By 1898, when Chekhov achieved his first great success with the Mos-cow Art Theater’s landmark production of The Seagull, the tuberculosis that Chekhov had contracted during his student days had advanced beyond a cure. Chekhov settled in Yalta after suffering a pulmonary hemorrhage and did not see his plays staged by the Moscow Art Theater until their Crimean tour in 1900. At a rehearsal, however, he had met the actress Olga Knipper, who played Arkadina in The Seagull, and they were married in May 1901. If a bio-graphically derived sense of provincial exile from Moscow stands behind the dramatic conflict of Three Sisters, Chekhov draws on other biographical circumstances in The Cherry Orchard, particularly his dispossession from Taganrog due to his father’s bankruptcy. The Cherry Orchard was conceived and composed during the final stage of the illness that would take his life in 1904, yet Chekhov was adamant that what turned out to be his final work should be a comedy. Following the success of Three Sisters in 1901, Chekhov wrote to his wife, “I keep dreaming of writing a comic play, in which all hell will break loose. I don’t know whether anything will come of it.” Begun in 1902 and completed in September 1903, The Cherry Orchard “has turned out not a drama,” Chekhov asserted, “but a comedy, in places even a farce.” Konstantin Stanislavsky, who would produce and direct the play for the Moscow Art Theater, disagreed: “It isn’t a comedy or a farce, as you claim—it’s a tragedy.” The dispute between playwright and director over The Cherry Orchard’s tone and intention that began with its first production has persisted in performances ever since. The Cherry Orchard is a play of such intriguing complexity and multiple (and at times contradictory) modes and methods that it can support either interpretation, while it ultimately is neither one nor the other—neither simply comedy nor tragedy—but something new altogether. In its challenge to the established dramatic genres, The Cherry Orchard helped establish the tragicomic as the dominant modern dramatic mode, while its linkage of surface realism and the symbolic anticipated the techniques of the great literary modernists of the 20th century, such as James Joyce and T. S. Eliot.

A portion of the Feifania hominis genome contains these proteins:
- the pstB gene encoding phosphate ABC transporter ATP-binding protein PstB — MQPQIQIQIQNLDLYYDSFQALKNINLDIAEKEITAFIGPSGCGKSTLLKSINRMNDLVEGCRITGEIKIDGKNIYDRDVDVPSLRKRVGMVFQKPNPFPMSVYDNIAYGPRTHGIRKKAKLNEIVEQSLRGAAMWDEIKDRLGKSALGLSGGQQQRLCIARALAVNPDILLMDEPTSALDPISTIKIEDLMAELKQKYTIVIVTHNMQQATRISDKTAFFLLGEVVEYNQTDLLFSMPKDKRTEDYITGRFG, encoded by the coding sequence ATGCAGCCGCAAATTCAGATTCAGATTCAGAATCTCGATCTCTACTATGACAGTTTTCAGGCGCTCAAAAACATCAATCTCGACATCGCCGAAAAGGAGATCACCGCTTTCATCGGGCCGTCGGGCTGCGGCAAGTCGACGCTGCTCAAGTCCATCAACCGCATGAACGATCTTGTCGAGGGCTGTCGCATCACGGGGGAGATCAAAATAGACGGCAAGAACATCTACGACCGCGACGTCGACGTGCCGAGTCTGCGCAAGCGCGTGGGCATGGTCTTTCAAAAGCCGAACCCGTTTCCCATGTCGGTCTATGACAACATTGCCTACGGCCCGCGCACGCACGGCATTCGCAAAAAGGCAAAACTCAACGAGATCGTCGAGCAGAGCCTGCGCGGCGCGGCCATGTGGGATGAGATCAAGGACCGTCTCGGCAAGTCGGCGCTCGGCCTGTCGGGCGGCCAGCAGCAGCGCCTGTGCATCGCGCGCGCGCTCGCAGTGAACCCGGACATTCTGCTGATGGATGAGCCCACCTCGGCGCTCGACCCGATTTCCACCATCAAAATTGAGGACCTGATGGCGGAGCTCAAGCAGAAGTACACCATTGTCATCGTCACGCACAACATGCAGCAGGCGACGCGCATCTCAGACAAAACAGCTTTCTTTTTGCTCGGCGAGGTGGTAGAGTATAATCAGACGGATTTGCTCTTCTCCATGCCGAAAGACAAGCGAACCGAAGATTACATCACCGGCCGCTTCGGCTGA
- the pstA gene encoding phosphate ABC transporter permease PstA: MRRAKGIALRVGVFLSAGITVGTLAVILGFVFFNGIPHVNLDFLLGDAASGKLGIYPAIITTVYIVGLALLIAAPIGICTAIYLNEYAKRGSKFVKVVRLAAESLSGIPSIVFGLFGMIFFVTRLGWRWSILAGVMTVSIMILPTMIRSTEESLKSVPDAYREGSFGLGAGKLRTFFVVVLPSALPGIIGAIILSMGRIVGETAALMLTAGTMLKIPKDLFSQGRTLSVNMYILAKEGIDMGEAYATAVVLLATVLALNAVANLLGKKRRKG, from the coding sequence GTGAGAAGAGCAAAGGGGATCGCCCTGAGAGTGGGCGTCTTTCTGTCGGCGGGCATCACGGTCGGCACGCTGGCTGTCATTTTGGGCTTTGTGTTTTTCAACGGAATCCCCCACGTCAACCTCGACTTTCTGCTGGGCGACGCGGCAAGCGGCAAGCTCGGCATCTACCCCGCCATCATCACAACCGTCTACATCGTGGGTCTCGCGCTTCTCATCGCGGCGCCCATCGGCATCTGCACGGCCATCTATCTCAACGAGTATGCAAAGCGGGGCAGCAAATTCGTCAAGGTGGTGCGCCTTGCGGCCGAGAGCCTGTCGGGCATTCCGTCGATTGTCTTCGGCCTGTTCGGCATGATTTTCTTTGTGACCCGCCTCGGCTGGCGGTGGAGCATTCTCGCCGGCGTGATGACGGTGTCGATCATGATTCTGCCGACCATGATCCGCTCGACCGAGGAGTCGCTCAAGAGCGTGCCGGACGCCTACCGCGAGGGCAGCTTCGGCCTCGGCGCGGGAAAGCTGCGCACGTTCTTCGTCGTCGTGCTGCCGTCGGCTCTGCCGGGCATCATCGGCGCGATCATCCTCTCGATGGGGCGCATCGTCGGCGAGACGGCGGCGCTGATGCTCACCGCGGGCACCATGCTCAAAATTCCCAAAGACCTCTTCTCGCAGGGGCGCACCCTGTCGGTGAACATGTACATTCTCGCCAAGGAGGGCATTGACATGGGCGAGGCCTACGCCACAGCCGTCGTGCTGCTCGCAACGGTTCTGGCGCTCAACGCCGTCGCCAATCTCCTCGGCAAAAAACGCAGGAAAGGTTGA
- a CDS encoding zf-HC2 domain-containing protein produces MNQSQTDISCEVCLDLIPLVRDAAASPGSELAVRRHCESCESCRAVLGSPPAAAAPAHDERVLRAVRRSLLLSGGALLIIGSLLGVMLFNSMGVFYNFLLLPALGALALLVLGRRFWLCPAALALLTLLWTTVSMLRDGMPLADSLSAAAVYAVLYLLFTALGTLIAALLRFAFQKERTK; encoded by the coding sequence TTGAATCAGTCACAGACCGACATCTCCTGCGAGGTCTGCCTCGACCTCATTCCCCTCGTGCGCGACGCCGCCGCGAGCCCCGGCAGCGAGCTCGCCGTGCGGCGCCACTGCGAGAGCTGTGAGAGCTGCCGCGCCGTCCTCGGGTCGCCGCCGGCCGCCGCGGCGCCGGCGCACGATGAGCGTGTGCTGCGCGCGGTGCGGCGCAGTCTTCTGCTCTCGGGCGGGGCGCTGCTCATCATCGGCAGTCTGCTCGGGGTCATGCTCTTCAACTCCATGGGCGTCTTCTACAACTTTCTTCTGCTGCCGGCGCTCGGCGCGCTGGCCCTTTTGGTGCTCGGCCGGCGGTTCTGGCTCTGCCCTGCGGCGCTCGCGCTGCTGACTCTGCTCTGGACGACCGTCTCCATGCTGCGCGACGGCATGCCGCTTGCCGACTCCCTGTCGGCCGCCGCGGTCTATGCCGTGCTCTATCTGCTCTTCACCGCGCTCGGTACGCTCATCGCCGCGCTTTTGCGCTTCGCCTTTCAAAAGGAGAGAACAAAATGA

If Three Sisters is all about deferred and frustrated departures, The Cherry Orchard by contrast commences with an arrival—the return to her heavily mortgaged Russian estate of the widow Lyubov Andreevna Ranevskaya from Paris where she had gone to forget the drowning death of her son five years before. Like Three Sisters, in which the usual dramatic action is excluded, waiting establishes the central dramatic tension. Dominating the action is the suspended question of what will become of the estate with its renowned cherry orchard that must be sold unless a solution is found to recover the family’s fortune. Again, as in Three Sisters, Chekhov gathers together a large cast to react collectively to the threat to the family while revealing its causes. They include Madame Ranevskaya’s indolent brother, Leonid Andreyevitch Gaev; her daughter Anya and adopted daughter Varya; her son’s former tutor, Trofimov; fellow landowner Pischchik; the bookkeeper, Yephikhov; and former serf, now successful businessman Lopakhin. Included as well is a full compli-ment of servants—Charlotte, the governess; Yasha, the valet; Dunyasha, the maid; and the ancient footman, Fiers. Act 1 of the play, subtitled “A Comedy in Four Acts,” appropriately is set in the nursery, where the family can evade the present crisis by summoning up and recalling the past. As the Russian critic A. R. Kugel has observed, “All the inhabitants of The Cherry Orchard are children and their behavior is childish.” To avoid the estate being auctioned, Lopakhin offers the practical solution that the cherry orchard should be cut down and the land divided into building lots for summer holiday makers. This suggestion, which would pay off the family’s debts and secure their future, is greeted with shock and incredulity. “If there’s anything of interest in the entire district,” Lyubov asserts, “even outstanding, it’s none other than our cherry orchard.” For Gaev reference to the famous orchard in an encyclopedia puts an end to such a suggestion. Both brother and sister reveal themselves as incapable of decisive action or adult responsibility. Lyubov is a generous but impractical sentimentalist; Gaev is more focused on his mental games of billiards, his fruit candies, and considering hosting a jubilee celebration for an old bookcase. His ideas to rescue the situation—Anya’s marriage to a rich man, Varya’s marriage to Lopakhin, a gift from their rich great-aunt—are, in his words, “several remedies, very many, and that really means I’ve none at all.” The often ridiculous, self-deluded behavior of all under the impending threat of the family’s dispossession sets the play’s mixed tonality in which the absurd collides with the portentous. The threat to the cherry orchard begins to accumulate symbolic significance expressing the demise of an era in which the Russian landed gentry and their entire leisured way of life are about to be destroyed by the practicalities of a new materialistic order. Characteristically Chekhov balances the accounts on both sides of the equation: Lyubov and Gaev cherish the past and appreciate the beauty of the cherry orchard but are incapable of maintaining it; Lopakhin is so consumed by the practical that the orchard and house are nothing more than commodities. Lyubov and Gaev exist in the past; Lopakhin for the future, and the present is squandered in the often inconsequential and absurd behavior of all.